This is The Salesperson’s Guide to Sales Job Hunting Part 1: Prep & Target, part one of a two-part series. Keep on eye out for Part Two: The Decision Stage!
So you’re a sales professional. You graduated from college, went tumbling into the job market and landed in a pretty decent entry-level sales role with a B2B software company. Or maybe it was financial services? Insurance? Pharma? Whatever you’re selling, you’ve learned the fundamentals of the profession and are happy to be a part of it!
Over the last 1-5 years, you’ve learned the ropes, earned your stripes and have decided it’s time to start looking for your first big move into a great, new opportunity. There’s only one problem: You have no clue how to figure out what the great new opportunity looks like.
The answer: Go about it exactly like a prospect would go about researching your product in your market.
The Salesperson’s Guide to Sales Job Hunting Part 1:
Step 1. Awareness Stage: Determine your personal pain points
Start with the following:
1) Make a list of your pains (reasons you want to move).
2) Define your “ROI” (ex. higher salary, commission rates, growth potential, vertical move).
3) Set a budget (except instead of a ceiling, this one has a floor).
4) Determine geographical/industry non-compete parameters, if any.
Does this list sound familiar? One, two, and three, are exactly what your prospects do when evaluating your product.
If you begin to think of a job hunt as a buyer’s journey, you will see a number of similarities.
Step 2. Consideration Stage: Research your options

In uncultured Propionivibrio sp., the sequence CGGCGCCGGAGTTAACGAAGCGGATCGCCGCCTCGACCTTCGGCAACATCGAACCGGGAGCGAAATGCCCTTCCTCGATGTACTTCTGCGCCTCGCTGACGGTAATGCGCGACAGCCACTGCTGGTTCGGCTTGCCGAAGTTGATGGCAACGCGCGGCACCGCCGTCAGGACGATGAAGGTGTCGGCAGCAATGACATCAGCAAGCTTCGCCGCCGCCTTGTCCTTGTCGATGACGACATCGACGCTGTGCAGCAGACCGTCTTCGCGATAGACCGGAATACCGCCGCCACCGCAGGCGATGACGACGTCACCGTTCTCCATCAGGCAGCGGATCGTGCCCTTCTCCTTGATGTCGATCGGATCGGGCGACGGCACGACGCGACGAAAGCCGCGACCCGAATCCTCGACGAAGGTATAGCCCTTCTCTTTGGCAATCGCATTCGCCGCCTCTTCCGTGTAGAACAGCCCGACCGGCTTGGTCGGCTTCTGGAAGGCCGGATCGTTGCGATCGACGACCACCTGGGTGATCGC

Now that you’ve done the preliminary prep, it’s time to start researching. In 2016, you’ve got a ton of online resources, literally at your fingertips. Here are three websites that are great for research on prospective sales employers:
1) Glassdoor, great for salary data, reviews from both past and current employees and questions to expect in an interview.
2) Ideal Candidate, specific to sales jobs, great for finding local jobs, seeing who is hiring, and understanding the culture of different sales teams with videos, interviews and data.
3) LinkedIn, connecting with personal professional contacts, looking at the virtual resumes of employees that are working for your target employers.
What to look for: Who’s hiring? What is my market rate? What skills do the current employees have? What does the sales team culture look like? Can I picture myself as a part of this team?
From here, use the 3 above sources to start building a list of job openings where there is potential for both personal development and career progression.
Step 3. Consideration Stage: Target ideal personas
Step three, make a list of the top companies and roles you’d be interested in interviewing for. Create a reasonable salary range and set your geographical preferences. With all that in hand, you can effectively narrow down your search to a targeted process. This list acts similar to the ideal personas that you are used to prospecting. By creating and identifying your own needs and wants, you can focus on the roles you are really interested in, instead of the outdated “spray and pray” method.
Continue building and updating your list.
New roles open up every day and top roles get filled quickly.
Follow up with phone calls, and most of all, push hard for referrals. As with sales, prospects that discover you via a third party or internal referral make far easier targets than those you contact via cold outreach.
Are you looking for a sales job? Top employers use Ideal Candidate to find their next sales superstars. Browse open sales roles here, find your match and make more money!
This is part one of a two part series on The Salesperson’s Guide to Sales Job Hunting. Keep an eye out for part two: the decision stage.
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